To re-expand atelectatic lungs and maintain expansion, the following three conditions are required: 1) insufflation pressure must exceed P crit (pressure needed to open collapsed alveoli), 2) inspiratory pressure must be sustained because considerable time is required for alveoli to open, and 3) to maintain open alveoli, recruitment needs to be followed by adequate levels of PEEP.[24]

The recruitment maneuver efficiently improves intraoperative PaO2 in patients with obesity.[26,27]

Take-home points:
1.    Alveolar recruitment maneuvers are the most effective method of improving PaO2
2.    To maintain open alveoli, recruitment needs to be followed by adequate levels of PEEP.

Conducting the alveolar recruitment maneuver.
Manually. Close the anesthetic circuit and use the anesthesia bag to apply continuous pressure above the P crit (40cm H2O in normal weight patients).[25] Patients with morbid obesity usually need higher pressures.
Mechanically. To conduct the alveolar recruitment maneuver mechanically, use a conventional mechanical ventilator with a selected VT based on ideal body weight.[27] While maintaining ventilation in a volume-controlled mode, increase PEEP in a gradual, stepwise manner up to 20cm H2O.[26,27] Starting at 5cm H2O increase an additional 2 to 5cm H2O every 5 ventilations. To allow reopening of atelectatic lung areas, a larger number of breaths should be performed at the highest levels of PEEP.[5,6,9]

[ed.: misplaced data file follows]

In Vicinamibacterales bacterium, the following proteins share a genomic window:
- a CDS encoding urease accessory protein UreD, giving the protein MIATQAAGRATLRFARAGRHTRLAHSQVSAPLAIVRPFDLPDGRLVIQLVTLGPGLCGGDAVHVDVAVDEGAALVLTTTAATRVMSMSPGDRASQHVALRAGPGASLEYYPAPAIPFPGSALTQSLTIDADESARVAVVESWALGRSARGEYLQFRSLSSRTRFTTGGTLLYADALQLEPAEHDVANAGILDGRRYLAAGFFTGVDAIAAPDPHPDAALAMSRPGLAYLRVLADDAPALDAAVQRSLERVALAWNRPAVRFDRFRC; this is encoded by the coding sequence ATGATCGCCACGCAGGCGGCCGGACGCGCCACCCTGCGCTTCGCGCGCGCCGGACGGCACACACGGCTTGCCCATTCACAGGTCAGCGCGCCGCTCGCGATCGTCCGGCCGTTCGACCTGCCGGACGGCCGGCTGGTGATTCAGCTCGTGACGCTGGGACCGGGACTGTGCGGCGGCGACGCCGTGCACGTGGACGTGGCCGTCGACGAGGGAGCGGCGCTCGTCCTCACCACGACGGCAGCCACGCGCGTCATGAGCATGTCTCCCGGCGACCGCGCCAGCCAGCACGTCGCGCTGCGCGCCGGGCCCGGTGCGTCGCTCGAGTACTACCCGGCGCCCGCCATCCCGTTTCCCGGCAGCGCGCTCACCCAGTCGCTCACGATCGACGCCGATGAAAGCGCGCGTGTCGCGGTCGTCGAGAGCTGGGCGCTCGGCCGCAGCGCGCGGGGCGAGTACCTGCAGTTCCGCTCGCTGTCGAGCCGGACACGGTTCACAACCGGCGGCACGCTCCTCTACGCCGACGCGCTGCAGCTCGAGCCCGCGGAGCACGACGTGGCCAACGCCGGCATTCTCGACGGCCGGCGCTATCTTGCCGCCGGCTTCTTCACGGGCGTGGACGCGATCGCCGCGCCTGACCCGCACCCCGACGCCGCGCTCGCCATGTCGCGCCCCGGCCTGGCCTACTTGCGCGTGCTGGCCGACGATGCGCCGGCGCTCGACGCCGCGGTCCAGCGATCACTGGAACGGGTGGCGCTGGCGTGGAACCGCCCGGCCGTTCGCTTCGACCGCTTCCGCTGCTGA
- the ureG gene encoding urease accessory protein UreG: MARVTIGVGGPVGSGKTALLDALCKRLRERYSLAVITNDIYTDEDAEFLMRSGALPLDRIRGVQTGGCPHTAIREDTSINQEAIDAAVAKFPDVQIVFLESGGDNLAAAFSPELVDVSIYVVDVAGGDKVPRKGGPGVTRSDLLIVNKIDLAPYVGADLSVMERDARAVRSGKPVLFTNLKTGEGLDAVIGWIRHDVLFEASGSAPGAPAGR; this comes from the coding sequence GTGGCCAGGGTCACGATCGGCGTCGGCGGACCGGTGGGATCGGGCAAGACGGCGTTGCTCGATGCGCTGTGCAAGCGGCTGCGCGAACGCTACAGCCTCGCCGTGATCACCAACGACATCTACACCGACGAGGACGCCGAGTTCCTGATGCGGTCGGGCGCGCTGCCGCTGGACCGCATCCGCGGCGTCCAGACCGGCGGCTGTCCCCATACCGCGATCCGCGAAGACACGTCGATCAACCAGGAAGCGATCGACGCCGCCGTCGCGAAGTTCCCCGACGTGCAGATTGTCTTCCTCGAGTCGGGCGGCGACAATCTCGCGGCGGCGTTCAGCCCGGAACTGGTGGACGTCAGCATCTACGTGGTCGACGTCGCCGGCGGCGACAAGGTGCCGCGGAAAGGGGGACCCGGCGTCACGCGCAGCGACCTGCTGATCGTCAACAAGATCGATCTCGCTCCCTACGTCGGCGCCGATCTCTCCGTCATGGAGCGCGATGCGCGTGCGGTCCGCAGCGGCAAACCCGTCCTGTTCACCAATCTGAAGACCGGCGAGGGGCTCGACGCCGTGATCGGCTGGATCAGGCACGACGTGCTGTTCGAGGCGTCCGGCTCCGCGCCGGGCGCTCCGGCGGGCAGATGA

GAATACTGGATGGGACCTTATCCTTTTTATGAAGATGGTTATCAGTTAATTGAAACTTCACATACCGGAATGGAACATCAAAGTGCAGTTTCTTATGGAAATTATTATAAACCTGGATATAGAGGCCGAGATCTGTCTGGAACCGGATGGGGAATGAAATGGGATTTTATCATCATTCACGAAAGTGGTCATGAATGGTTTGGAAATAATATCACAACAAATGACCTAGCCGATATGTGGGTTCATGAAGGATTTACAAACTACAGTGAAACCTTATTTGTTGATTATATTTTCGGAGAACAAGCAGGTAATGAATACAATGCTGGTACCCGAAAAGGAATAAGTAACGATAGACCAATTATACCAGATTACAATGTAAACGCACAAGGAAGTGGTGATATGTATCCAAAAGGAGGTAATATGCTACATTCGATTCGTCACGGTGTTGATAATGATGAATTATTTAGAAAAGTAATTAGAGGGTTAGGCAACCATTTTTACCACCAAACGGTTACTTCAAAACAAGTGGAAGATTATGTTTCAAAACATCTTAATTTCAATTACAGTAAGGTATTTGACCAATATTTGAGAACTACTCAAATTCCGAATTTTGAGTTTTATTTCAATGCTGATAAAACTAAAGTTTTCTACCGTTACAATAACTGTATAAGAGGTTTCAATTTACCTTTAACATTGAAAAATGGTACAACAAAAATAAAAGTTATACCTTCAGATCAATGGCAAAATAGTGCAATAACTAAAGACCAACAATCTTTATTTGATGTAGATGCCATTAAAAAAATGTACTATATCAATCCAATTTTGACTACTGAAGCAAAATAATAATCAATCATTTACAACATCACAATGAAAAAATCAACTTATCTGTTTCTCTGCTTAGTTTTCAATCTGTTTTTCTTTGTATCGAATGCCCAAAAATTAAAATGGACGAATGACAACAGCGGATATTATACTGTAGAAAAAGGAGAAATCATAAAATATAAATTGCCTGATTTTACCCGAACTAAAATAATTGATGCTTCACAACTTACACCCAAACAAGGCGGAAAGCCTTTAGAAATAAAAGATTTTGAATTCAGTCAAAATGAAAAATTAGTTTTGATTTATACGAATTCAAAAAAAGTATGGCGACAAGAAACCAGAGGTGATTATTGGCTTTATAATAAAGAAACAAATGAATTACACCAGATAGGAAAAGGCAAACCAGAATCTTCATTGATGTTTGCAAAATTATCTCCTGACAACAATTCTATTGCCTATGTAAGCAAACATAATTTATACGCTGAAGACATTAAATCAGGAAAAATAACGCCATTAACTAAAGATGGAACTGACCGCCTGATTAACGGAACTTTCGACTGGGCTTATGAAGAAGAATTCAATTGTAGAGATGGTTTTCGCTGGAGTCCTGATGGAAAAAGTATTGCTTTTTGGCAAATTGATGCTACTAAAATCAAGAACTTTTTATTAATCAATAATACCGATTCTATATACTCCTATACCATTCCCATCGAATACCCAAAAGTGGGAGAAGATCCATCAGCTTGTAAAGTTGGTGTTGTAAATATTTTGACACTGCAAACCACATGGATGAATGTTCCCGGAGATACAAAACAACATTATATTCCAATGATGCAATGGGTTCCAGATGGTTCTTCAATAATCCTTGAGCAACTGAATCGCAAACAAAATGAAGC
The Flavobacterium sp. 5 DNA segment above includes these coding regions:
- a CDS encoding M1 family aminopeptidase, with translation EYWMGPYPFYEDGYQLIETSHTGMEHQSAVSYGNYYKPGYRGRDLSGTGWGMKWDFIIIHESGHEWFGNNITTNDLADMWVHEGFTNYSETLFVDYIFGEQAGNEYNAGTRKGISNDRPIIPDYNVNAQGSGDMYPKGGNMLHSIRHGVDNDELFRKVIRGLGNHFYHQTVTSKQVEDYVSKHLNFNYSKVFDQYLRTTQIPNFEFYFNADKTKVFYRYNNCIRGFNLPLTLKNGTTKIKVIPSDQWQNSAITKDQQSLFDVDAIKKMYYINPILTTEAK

After the recruitment manuever, mechanical ventilation should be continued with low VT (6–8mL/kg of ideal body weight) and higher PEEP (10–12cm H2O).[26,27]

1.    Atelectasis should be re-expanded with recruitment maneuvers.
2.    Adequate PEEP should be used to keep parenchyma open.
3.    VT should be maintained between and 6 and 8mL/kg of ideal body weight.
4.    PEI should be below 30cm H2O.

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2.    Eichenberger A, Proietti S, Wicky S, et al. Morbid obesity and postoperative pulmonary atelectasis: an underestimated problem. Anesth Analg. 2002;95:1788–1792.
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7.    Damia G, Mascheroni D, Croci M, et al. Perioperative changes in functional residual capacity in morbidly obese patients. Br J Anaesth. 1988;60:574–578.
8.    Pelosi P, Croci M, Ravagnan I, et al. Respiratory system mechanics in sedated, paralyzed, morbidly obese patients. J Appl Physiol. 1997;82:811–818.
9.    Sprung J, Whalley DG, Falcone T, et al. The impact of morbid obesity, pneumoperitoneum, and posture on respiratory system mechanics and oxygenation during laparoscopy. Anesth Analg. 2002;94:1345–1350.
10.    Dumont L, Mardirosoff C. Effects of a pneumoperitoneum in the obese patient. Eur J Anaesthesiol. 2000; 17:786–787.
11.    Nguyen NT, Anderson JT, Budd M, et al. Effects of pneumoperitoneum on intraoperative pulmonary mechanics and gas exchange during laparoscopic gastric bypass . Surg Endosc. 2004;18:64–71.
12.    Ranieri VM , Brienza N , Santostasi S , et al . Impairment of lung and chest wall mechanics in patients with acute respiratory distress syndrome: role of abdominal distension. Am J Respir Crit Care Med. 1997;156:1082–1091.